The big picture.
Although it has been in existence for 75 years, State Unemployment Insurance (SUI) is a complex subject and consequently is frequently unaddressed by employers. We want to lay out the basics so you as the employer can tackle this beast if/when you need to.
Generally speaking, you as the employer pay a percentage of each employee's wages into a state fund. If/when an employee collects temporary Unemployment Insurance and it is chargeable to you as the employer, it likely depletes your funds (as well as the state's). Depending on how many claims you've had payable against you, and monetary amount of benefits that have been awarded (like the equivalent to accidents with car insurance), your rates for the following year may go up or down. SUI may also be affected by SUI performance of the state as a whole.
Employees must have been employed or have earned a minimum amount of time or earnings, and they must also be looking for suitable work in order to qualify.
It's not you; it's me.
This was the reason behind unemployment when it was established as a subsidy program in 1932 in the midst of the great depression. In the most basic of terms, unemployment insurance was originally set up for employees who lose their jobs due to no fault of their own to alleviate hardship and stabilize the economy. Think layoffs, businesses closing, etc. In situations like this, the employer's SUI will most likely be charged for at least a portion of the benefit paid out to the employee.
It's not me; it's definitely you.
Think terminations for poor performance, conduct, refusing suitable work, etc. This could also include employees leaving voluntarily, in which case they are not awarded benefits. Again, because they left due to their own accord, they typically do not receive SUI benefits.
There's always a but…
Each state has a list of disqualifiers - in other words, reasons why applicants are denied unemployment benefits from the state. And THIS is why HR professionals are always preaching about documentation. Anyone can apply for unemployment. The burden of proof as to why the employee was separated and why they should or shouldn't be awarded SUI is up to you as the employer. So if you haven't documented their violation of safety rules, their voluntary resignation, their misconduct, etc.…. Yup… they'll likely collect SUI benefits, and that may affect your rates. So in a nutshell, your job as the employer is to tie an employee's termination back to state disqualifiers as closely and accurately as possible.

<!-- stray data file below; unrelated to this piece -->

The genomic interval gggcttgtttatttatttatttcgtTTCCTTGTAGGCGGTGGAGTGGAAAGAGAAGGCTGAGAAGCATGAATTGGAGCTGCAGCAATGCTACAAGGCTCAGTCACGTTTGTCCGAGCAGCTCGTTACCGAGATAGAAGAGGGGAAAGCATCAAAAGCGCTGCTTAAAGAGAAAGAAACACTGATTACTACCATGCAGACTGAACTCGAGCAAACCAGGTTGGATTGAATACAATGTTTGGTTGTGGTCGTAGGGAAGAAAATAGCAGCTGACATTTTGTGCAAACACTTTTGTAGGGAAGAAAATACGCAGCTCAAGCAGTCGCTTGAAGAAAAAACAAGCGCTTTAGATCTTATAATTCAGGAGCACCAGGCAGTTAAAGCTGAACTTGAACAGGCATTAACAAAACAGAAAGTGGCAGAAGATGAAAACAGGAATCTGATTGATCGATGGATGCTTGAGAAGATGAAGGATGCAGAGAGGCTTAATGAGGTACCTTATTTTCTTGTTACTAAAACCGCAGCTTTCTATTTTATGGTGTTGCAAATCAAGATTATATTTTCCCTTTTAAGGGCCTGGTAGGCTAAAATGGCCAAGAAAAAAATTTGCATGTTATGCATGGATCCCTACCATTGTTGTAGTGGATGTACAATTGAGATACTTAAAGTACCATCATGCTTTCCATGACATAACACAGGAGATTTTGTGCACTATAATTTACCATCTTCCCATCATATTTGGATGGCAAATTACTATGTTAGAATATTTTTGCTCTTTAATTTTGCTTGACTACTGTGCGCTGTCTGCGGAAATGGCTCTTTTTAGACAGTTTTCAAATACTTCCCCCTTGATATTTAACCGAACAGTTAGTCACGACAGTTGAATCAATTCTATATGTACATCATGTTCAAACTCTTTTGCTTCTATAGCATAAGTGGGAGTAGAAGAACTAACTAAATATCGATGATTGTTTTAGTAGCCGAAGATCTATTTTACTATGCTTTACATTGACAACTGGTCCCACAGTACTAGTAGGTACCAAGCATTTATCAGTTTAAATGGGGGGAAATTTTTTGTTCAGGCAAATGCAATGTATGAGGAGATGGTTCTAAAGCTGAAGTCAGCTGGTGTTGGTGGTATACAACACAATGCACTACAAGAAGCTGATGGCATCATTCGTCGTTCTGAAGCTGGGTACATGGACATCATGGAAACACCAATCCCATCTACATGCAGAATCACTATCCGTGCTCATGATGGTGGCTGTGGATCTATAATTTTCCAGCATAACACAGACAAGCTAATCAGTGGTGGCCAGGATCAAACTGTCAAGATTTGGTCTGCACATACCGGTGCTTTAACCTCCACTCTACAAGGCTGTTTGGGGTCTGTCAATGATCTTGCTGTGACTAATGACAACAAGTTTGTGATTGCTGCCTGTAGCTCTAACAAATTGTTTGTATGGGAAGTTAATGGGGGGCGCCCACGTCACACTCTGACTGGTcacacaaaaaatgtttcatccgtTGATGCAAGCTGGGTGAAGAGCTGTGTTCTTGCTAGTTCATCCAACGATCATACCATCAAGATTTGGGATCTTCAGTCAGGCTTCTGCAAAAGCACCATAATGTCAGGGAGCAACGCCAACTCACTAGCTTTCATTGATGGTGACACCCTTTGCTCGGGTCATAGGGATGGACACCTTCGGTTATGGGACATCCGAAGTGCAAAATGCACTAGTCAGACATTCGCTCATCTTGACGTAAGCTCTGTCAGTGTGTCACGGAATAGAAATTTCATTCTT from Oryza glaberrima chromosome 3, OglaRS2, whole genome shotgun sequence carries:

Colorado tends to be fairly employer friendly when it comes to disqualifiers. The list includes 24 reasons why employees may be disqualified ranging from willful neglect or damage to assault to sleeping or loafing. We are always happy to help companies identify what qualifies and what DISqualifies employees in their state, but again - it's up to you to document all that has occurred up to the last straw to cover, the but, or your butt.
We love HR so you can love what you do. simplyHR LLC is an HR consulting firm located in Fort Collins, CO providing partnerships to companies in all 50 states. Our goal at simplyHR LLC is to provide training, education, partnership, and resources to make Human Resources simple for small businesses.
The content of this website provides practical and HR best practice information and is not legal advice. simplyHR LLC does not provide legal advice or other professional services. While every effort is made to provide accurate and current information, laws change regularly and may vary depending on the state and/or the municipality your business operates in. The information provided from simplyHR is provided for informational purposes and is not a substitute for legal advice or your professional judgement. You should review applicable federal, state and municipality laws in your jurisdiction and consult with legal counsel as you deem necessary.